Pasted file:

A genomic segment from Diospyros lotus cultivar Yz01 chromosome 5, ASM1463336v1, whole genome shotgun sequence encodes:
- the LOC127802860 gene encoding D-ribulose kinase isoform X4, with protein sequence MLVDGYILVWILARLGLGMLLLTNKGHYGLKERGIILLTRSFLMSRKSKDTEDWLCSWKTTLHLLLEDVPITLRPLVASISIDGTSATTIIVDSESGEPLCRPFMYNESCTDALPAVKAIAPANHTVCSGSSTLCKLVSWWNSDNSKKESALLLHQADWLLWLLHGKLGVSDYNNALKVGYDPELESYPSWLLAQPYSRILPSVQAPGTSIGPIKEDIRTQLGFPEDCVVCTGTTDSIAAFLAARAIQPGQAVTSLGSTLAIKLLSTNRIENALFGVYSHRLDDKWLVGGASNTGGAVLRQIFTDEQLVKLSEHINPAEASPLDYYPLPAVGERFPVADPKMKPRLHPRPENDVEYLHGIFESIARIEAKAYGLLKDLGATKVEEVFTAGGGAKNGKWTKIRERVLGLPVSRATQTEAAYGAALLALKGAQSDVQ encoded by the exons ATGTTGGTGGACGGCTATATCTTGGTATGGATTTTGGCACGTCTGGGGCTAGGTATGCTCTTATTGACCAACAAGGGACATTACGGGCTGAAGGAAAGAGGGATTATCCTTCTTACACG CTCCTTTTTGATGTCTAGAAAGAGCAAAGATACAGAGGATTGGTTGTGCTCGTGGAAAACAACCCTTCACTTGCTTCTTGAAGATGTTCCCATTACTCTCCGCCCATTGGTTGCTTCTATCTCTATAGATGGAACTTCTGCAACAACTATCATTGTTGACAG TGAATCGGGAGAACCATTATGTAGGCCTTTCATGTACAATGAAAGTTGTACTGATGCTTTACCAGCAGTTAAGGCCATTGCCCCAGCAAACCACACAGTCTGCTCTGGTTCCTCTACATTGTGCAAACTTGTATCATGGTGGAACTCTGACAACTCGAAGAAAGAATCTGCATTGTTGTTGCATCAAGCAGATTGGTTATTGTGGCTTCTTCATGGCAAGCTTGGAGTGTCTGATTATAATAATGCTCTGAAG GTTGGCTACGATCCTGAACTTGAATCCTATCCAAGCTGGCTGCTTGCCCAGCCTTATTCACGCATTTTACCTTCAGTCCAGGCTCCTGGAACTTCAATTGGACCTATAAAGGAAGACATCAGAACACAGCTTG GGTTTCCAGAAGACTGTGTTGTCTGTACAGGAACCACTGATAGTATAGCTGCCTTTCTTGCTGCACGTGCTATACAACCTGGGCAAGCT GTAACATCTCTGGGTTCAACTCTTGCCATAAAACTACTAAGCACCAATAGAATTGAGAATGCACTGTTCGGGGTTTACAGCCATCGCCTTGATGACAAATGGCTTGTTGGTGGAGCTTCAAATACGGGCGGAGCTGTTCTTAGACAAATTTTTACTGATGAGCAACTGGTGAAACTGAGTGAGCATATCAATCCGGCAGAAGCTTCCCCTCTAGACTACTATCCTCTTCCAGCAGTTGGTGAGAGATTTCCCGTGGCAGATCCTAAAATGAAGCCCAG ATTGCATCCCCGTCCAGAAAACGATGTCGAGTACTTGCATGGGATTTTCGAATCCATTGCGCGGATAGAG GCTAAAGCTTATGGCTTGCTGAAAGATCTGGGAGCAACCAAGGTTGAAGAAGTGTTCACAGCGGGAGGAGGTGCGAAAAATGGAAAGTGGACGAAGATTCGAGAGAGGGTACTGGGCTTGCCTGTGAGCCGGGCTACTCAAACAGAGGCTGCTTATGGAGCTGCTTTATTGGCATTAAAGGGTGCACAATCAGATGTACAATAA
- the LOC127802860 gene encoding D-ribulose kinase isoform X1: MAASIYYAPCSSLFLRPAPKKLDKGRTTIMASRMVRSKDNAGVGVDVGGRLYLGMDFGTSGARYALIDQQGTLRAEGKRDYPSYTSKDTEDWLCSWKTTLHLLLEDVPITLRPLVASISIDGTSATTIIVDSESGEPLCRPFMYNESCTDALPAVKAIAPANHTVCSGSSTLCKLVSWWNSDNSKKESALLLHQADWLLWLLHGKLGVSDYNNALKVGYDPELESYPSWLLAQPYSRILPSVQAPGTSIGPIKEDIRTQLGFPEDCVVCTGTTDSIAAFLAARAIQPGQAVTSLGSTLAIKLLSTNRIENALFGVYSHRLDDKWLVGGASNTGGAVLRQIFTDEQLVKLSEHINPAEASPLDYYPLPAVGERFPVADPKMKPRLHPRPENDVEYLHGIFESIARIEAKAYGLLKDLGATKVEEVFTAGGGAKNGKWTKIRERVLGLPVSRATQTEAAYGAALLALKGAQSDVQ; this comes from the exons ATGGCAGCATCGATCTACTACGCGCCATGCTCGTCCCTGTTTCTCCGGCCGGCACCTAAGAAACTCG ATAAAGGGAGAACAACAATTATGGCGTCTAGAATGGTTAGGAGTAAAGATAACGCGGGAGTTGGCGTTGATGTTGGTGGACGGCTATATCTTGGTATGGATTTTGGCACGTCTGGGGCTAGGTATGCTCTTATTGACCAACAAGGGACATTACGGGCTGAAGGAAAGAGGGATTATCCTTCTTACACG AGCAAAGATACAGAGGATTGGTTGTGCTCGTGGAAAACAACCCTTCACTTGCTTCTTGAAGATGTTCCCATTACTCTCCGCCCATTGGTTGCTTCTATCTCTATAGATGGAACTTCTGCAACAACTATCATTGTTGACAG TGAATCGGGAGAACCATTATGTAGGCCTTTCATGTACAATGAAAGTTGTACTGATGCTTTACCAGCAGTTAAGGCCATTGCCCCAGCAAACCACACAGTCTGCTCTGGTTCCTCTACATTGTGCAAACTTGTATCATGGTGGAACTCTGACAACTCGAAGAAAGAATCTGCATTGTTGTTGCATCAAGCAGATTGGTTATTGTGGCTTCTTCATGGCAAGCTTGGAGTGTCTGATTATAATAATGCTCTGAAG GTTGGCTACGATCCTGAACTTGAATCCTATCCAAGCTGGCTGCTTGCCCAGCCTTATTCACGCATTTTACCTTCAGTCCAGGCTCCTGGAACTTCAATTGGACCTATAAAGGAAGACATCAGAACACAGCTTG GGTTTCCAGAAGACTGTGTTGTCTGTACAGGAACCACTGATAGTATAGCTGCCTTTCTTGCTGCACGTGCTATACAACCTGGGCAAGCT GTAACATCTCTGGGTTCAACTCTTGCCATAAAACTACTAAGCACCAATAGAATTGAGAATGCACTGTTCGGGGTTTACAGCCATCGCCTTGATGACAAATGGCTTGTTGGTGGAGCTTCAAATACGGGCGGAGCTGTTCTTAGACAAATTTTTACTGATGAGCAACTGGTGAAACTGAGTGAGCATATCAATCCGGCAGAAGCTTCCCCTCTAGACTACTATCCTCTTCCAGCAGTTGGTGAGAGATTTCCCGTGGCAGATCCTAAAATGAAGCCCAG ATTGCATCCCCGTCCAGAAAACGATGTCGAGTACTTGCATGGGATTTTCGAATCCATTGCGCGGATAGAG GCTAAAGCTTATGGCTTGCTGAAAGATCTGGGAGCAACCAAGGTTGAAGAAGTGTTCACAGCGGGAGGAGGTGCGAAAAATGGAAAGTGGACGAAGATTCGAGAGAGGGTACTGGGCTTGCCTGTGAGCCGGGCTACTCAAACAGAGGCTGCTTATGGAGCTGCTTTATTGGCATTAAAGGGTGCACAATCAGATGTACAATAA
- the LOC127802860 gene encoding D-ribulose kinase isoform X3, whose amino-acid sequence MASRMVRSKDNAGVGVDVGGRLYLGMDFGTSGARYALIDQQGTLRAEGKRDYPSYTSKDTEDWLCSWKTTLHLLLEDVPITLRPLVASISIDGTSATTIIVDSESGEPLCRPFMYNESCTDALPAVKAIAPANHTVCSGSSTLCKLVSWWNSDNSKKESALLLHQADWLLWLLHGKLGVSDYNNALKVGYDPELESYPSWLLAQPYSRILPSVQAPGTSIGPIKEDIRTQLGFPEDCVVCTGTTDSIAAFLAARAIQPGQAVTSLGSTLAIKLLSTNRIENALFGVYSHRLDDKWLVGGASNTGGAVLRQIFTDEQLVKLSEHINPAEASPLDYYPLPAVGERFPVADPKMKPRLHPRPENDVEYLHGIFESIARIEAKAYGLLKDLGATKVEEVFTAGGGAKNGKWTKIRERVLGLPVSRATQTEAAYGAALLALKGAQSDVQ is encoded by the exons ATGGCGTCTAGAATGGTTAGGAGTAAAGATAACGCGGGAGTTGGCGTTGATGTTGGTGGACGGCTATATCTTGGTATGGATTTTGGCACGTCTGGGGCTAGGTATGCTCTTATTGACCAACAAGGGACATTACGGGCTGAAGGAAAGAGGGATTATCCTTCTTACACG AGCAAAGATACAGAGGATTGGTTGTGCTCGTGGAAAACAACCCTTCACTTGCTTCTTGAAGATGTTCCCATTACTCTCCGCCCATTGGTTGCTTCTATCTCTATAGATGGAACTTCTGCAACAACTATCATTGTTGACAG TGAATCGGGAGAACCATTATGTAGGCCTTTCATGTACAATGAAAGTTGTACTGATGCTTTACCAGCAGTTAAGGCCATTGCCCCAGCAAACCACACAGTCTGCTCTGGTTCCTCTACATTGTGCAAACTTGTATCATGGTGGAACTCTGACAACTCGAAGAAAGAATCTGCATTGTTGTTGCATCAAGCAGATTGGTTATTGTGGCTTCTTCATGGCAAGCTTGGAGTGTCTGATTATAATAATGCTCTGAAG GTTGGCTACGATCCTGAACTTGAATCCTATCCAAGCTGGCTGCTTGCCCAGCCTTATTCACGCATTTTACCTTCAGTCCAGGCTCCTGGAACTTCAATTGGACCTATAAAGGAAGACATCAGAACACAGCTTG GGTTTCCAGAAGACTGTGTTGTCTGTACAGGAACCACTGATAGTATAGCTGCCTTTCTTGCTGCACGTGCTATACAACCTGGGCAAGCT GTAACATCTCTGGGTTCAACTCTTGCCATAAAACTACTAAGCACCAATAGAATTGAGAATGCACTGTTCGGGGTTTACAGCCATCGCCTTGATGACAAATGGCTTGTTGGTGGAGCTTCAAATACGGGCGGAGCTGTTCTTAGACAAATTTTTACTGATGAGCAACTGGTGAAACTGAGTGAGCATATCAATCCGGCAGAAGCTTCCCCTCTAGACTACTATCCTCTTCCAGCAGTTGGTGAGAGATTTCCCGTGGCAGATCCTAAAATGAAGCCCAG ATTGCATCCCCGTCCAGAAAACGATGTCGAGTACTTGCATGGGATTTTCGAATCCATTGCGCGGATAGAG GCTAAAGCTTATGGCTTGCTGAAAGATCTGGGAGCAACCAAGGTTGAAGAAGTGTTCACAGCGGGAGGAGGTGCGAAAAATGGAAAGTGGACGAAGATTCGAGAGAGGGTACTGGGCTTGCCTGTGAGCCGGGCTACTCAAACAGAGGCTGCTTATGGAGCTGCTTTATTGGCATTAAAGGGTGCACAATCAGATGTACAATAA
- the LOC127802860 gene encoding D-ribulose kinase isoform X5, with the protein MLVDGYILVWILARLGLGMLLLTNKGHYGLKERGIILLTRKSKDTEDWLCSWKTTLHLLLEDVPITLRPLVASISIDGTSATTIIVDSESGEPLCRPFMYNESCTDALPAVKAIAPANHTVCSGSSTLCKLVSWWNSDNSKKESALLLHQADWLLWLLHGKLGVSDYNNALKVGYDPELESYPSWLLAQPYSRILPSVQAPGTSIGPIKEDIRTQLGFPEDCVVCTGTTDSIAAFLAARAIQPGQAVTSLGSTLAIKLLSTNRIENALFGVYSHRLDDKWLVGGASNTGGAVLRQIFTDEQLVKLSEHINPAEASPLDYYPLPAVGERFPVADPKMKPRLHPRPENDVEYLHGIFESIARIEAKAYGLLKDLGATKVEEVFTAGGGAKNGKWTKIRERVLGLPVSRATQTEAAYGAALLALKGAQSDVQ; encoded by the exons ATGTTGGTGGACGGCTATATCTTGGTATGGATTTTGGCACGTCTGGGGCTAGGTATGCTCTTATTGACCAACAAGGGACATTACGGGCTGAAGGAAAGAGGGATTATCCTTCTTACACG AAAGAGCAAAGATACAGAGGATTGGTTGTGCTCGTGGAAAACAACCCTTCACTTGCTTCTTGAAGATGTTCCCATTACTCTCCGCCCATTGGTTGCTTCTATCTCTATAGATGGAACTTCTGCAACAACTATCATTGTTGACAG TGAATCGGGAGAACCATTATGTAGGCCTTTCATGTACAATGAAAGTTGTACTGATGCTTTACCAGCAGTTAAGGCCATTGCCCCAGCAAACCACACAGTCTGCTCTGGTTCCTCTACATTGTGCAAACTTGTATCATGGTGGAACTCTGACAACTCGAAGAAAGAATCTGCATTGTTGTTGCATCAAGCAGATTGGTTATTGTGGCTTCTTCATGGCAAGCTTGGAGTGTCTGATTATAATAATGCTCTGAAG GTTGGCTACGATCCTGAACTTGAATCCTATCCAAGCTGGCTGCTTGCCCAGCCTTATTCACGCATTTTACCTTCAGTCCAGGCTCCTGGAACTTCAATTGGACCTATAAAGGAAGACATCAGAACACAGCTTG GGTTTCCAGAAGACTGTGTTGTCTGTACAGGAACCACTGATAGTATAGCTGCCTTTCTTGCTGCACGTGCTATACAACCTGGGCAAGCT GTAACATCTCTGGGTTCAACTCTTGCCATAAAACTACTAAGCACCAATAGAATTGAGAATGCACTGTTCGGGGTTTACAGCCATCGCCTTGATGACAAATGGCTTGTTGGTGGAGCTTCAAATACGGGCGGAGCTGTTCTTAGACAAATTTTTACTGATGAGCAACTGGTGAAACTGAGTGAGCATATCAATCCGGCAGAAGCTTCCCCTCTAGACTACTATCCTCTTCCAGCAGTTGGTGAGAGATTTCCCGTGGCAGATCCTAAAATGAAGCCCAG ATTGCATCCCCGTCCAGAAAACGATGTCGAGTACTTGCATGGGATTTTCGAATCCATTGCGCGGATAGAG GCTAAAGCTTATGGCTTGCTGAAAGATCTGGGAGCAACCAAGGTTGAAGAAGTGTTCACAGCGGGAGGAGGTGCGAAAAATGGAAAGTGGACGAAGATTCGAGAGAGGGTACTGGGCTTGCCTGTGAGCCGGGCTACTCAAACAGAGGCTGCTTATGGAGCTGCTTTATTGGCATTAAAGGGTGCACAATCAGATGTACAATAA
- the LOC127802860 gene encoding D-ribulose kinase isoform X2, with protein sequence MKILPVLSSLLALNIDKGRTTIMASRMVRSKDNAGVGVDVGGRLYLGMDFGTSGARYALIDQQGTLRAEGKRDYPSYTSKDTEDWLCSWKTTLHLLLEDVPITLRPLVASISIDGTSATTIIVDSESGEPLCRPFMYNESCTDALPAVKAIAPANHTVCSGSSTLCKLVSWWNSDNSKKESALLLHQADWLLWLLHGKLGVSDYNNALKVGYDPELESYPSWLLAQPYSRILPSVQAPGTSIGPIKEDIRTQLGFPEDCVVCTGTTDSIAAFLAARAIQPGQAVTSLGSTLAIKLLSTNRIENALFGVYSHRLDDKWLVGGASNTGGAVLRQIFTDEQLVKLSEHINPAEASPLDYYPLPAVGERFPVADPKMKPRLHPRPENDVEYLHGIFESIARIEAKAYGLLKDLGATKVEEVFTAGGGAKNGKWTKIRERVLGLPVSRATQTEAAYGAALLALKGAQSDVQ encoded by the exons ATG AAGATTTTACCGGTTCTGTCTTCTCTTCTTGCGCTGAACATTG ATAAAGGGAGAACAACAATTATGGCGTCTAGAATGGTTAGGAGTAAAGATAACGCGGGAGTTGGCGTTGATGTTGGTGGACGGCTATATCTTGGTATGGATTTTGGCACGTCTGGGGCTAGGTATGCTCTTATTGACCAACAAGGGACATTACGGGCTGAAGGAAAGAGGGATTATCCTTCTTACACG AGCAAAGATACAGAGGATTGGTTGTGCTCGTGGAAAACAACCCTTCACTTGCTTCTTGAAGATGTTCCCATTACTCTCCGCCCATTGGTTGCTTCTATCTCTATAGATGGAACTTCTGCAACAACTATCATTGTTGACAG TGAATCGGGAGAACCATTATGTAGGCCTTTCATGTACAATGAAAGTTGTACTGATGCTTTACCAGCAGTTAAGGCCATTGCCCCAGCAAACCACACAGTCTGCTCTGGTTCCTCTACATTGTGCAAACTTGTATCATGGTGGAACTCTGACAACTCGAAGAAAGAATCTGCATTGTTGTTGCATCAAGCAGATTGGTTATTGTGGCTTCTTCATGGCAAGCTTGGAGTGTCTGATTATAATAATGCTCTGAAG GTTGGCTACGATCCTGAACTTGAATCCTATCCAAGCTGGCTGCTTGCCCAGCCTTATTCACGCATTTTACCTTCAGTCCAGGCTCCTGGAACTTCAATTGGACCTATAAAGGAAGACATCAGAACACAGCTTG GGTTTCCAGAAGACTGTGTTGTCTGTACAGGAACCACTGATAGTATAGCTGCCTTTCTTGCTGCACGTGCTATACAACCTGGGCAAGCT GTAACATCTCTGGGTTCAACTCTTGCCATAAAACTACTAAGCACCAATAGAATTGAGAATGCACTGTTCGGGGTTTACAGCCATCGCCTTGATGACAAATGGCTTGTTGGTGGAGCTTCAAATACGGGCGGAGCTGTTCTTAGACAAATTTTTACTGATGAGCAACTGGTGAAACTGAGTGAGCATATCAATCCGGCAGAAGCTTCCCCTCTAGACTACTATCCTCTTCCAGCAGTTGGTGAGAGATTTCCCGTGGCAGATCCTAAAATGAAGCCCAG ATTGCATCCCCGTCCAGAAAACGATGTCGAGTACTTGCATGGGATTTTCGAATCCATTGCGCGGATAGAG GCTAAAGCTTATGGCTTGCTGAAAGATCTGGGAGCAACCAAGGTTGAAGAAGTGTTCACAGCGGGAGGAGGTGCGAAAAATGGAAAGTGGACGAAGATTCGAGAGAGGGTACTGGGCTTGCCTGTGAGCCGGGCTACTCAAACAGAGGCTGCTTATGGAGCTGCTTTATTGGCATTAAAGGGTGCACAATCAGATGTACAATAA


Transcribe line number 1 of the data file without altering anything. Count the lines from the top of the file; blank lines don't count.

A genomic segment from Diospyros lotus cultivar Yz01 chromosome 5, ASM1463336v1, whole genome shotgun sequence encodes: